Philips Africa have launched Lumify, the first App-Based ultrasound system that will extend the network to healthcare providers across the country.
The App will be able to eliminate preventable maternal and infant deaths using mobile technology by monitoring vital signs, conduct screening and checks on pregnant women.
Speaking when launching the App on Thursday evening in Nairobi, Chief Executive Officer of Philips Africa, Jasper Westerink said that Lumify’s portability and flexibility nature enables clinicians to perform ultrasound examinations across a variety of clinical settings.
“The unique combination of connectivity and simplicity will enable clinicians to examine from cardiology suites down to under resourced semi urban and rural areas,” he said.
Westerink explained that clinicians as well as family doctors at small outpatient clinics can also be able to run the scan themselves, speeding up the diagnosis process and possible treatments.
It will operate from a compatible smart devise that is connected to a Philips ultrasound transducer and users will have access to an online portal where they can manage their devise to access services.
“Our Lumify ultrasound is designed to drive transformation in care delivery and digital health – a dynamic combination that can extend the reach of ultrasound in a remarkable way,” said Westerink.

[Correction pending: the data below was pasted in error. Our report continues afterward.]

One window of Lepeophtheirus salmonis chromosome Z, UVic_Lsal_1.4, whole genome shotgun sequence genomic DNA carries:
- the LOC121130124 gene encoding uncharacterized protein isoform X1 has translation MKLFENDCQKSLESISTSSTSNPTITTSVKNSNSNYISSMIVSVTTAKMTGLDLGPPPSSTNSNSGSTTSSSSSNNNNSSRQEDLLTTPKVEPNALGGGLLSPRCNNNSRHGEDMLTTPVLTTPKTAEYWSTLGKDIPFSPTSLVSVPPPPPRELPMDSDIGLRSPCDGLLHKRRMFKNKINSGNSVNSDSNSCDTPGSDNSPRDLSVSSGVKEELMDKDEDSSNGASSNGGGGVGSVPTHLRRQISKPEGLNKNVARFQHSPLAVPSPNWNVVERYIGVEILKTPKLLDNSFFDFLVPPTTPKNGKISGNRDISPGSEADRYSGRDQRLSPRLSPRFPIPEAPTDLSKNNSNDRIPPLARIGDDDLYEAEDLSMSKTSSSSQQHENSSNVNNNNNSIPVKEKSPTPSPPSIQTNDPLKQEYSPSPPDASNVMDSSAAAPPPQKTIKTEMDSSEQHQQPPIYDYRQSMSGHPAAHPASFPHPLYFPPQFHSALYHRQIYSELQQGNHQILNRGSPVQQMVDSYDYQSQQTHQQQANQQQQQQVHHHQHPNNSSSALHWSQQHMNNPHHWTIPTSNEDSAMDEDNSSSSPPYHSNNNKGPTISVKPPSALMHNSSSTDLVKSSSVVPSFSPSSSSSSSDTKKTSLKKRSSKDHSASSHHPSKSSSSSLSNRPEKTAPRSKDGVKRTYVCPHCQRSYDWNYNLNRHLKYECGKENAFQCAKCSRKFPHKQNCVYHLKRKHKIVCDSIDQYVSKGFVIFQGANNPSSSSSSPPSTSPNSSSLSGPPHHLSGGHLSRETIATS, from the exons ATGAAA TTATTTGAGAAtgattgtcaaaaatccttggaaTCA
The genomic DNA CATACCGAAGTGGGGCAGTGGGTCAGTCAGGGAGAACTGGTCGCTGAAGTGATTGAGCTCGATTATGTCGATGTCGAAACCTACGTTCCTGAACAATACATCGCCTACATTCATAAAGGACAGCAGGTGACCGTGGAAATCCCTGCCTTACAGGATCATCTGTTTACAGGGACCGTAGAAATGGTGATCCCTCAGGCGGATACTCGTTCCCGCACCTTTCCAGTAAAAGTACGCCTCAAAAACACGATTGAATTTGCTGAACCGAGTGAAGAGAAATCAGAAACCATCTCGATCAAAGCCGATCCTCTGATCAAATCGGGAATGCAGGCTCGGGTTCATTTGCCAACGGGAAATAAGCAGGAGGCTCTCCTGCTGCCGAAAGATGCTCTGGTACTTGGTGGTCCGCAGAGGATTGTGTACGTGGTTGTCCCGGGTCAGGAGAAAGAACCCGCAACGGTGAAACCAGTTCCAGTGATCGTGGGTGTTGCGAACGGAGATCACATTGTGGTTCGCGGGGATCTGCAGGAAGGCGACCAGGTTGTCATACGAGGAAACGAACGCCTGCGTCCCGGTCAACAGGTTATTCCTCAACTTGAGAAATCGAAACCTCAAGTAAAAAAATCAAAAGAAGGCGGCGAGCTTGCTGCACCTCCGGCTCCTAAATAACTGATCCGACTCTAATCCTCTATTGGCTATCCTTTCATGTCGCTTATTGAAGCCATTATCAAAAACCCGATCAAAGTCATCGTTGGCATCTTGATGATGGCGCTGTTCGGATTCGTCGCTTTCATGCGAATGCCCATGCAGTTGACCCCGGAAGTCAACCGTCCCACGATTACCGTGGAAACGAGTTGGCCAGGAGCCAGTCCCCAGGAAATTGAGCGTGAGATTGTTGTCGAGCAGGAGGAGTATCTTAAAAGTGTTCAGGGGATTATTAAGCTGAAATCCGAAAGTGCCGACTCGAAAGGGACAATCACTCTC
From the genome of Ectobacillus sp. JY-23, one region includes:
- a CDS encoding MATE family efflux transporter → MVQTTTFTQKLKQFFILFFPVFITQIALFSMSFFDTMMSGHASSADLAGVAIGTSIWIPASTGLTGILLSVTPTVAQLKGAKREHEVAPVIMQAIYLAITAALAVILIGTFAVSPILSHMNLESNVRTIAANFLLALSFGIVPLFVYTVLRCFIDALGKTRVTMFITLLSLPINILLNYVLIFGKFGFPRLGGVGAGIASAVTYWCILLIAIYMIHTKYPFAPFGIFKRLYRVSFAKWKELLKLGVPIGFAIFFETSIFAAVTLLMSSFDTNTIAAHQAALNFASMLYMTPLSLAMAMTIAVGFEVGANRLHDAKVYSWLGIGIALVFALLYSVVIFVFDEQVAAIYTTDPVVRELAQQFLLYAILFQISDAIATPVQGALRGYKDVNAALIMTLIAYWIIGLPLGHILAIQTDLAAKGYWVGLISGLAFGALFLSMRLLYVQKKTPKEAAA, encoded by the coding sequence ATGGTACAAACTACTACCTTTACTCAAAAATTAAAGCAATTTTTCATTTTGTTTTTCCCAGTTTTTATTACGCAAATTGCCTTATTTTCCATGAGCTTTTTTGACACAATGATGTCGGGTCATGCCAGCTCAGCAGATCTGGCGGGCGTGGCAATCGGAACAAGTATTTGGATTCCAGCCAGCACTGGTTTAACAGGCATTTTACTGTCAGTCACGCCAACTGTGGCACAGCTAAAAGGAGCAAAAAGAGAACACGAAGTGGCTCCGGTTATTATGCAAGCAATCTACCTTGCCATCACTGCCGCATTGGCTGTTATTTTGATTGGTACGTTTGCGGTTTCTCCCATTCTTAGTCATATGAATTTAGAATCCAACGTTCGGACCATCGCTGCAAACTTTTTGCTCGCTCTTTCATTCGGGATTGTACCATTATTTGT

He advised women that pre-natal screenings are important to ensure that any complications are detected in advance of labour.
“This means that the mothers-to-be will be able to see high-quality images of their unborn babies on a smartphone, thanks to the mobile app and portable ultrasound,” Westerink added.
He announced that Philips has partnered with the Beyond Zero initiative which in the course of this week hosted a screening camp held at Narok County on Tuesday 11th up to yesterday.
Dr. Anders Barasa, a cardiologist at the Aga Khan University hospital said that in a resource constrained environment, technology such as Lumify can strengthen referrals affording quick diagnosis in emergency departments in major towns and even in remote areas improving patients’ outcome.
By Rachael Kendi/Viona Joy